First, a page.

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The Echinoid Directory

Internal buttressing

The sand-dollar test is reinforced by a series of buttresses, pillars or ridges that run between the upper and lower surfaces of the test. At their simplest there are just ten radially orientated wall-like partitions that are developed around the peripheral part of the test. This is the situation seen in most fibulariids. Clypeaster (interior of aboral surface illustrated below) has a more complex meshwork of concentric bars developed around the periphery and thin pillars centrally. But it is in the flattened sand dollars (scutellinids) that buttressing is best developed. In scutellinids much of the interior is filled with a maze of buttresses and pillars and only the spiral trace of the digestive system tract remains open. Buttressing acts to strengthen the test and allows sand dollars to have flattened thin tests for feeding in environments where wave pounding poses a potential danger.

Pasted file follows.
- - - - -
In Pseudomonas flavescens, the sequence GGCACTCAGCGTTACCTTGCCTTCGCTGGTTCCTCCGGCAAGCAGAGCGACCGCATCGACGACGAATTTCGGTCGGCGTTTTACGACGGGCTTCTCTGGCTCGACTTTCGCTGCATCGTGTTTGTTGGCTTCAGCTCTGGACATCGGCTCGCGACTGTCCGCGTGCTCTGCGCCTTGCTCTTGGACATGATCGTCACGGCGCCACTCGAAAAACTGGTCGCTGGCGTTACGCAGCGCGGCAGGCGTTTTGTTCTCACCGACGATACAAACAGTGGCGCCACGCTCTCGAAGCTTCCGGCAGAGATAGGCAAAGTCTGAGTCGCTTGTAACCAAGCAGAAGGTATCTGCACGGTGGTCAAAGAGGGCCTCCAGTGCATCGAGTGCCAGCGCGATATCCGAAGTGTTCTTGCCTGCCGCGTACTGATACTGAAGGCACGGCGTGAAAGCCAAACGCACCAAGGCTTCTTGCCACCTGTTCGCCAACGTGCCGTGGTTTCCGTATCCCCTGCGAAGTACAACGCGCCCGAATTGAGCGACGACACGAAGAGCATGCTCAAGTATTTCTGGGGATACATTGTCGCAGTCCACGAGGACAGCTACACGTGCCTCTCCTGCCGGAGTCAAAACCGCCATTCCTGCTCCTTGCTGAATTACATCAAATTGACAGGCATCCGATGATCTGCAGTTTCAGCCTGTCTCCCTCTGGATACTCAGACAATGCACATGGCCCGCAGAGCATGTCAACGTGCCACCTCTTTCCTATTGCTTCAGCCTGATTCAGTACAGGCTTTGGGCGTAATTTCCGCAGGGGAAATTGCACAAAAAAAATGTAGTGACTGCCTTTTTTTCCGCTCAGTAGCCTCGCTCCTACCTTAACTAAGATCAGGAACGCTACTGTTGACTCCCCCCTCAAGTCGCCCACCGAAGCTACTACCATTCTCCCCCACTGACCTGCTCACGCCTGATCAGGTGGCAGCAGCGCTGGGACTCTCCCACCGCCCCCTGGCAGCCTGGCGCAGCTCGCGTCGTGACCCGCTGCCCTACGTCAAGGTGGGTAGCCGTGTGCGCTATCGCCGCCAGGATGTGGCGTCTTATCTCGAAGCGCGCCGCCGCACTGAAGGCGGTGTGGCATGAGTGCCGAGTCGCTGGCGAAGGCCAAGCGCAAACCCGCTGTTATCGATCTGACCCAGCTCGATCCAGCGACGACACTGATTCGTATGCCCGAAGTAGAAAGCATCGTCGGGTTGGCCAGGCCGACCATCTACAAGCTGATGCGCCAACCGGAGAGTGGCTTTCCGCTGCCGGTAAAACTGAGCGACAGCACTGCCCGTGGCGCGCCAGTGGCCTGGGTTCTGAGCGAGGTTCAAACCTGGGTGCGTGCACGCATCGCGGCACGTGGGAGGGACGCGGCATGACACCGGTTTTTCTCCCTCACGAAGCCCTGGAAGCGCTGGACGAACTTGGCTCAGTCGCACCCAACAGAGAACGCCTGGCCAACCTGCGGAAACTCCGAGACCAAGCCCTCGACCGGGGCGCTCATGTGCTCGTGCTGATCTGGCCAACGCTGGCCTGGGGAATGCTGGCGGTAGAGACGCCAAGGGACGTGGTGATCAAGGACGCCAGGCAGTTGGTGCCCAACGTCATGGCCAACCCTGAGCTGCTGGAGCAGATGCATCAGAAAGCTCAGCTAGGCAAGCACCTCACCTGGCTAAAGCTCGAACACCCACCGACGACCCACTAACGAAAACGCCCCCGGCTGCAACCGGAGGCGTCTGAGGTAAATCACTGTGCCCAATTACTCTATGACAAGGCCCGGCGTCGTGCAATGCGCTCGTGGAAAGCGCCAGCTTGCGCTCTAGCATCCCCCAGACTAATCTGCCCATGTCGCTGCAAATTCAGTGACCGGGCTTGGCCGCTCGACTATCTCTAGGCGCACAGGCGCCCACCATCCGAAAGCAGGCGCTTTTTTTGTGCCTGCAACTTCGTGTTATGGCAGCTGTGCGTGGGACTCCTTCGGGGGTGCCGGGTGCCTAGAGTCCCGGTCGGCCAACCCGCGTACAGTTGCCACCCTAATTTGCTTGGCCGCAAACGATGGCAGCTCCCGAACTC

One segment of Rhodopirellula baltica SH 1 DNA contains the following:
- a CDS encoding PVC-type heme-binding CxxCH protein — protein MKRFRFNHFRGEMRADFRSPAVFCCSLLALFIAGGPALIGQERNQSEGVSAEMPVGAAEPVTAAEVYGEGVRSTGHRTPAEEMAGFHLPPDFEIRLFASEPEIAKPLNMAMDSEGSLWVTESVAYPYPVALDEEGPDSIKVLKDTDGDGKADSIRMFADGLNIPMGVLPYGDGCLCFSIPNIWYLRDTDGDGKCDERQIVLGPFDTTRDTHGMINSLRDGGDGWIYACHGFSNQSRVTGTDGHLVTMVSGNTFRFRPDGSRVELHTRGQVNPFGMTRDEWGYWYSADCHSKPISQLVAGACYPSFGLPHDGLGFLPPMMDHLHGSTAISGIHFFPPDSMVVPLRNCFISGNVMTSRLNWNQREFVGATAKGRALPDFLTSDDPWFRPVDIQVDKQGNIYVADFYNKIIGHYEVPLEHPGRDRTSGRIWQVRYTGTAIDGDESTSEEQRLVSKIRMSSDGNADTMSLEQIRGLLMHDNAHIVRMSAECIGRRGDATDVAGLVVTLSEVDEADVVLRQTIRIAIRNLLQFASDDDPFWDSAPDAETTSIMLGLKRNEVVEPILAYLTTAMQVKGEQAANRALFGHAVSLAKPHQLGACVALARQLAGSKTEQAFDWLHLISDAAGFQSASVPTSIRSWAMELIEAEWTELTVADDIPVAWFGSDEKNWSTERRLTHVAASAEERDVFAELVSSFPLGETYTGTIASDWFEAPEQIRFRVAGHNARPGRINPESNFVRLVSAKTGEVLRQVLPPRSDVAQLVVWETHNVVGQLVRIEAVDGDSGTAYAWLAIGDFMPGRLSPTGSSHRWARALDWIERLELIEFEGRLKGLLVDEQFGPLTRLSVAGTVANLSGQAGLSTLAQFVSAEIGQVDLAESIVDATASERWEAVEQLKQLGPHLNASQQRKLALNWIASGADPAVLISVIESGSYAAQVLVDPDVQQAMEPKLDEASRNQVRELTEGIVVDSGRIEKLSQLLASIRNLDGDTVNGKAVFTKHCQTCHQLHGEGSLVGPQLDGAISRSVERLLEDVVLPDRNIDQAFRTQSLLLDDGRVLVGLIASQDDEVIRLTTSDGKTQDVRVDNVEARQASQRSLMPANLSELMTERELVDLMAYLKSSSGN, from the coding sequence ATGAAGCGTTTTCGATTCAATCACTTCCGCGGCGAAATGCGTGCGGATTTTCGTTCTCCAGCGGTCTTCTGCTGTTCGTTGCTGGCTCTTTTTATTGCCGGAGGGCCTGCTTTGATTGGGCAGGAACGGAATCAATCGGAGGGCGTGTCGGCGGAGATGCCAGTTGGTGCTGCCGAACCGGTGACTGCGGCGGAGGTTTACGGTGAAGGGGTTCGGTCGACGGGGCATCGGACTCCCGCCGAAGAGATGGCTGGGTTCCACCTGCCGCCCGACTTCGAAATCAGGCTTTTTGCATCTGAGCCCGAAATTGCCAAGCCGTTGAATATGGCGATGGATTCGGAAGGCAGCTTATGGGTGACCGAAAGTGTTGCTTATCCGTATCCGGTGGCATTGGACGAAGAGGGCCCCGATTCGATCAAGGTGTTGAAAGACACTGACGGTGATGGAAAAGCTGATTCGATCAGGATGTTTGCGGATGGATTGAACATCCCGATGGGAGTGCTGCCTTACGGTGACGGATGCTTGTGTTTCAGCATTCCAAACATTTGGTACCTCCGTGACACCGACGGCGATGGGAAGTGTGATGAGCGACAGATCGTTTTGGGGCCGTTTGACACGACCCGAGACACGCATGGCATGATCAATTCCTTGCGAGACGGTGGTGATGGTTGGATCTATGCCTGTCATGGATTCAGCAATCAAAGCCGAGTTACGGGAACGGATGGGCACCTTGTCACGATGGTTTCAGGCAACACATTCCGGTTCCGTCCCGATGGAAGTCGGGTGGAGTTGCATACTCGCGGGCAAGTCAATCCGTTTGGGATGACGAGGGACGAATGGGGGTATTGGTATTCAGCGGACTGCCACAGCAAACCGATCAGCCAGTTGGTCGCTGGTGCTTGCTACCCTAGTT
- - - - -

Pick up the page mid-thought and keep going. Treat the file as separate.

Upper. Cross-section through the test of the sand dollar Mellita.

Lower. Internal of aboral surface of Clypeaster, from Mortensen, T. 1948. A Monograph of the Echinoidea. IV(2). Clypeasteroida. C. A. Reitzel, Copenhagen.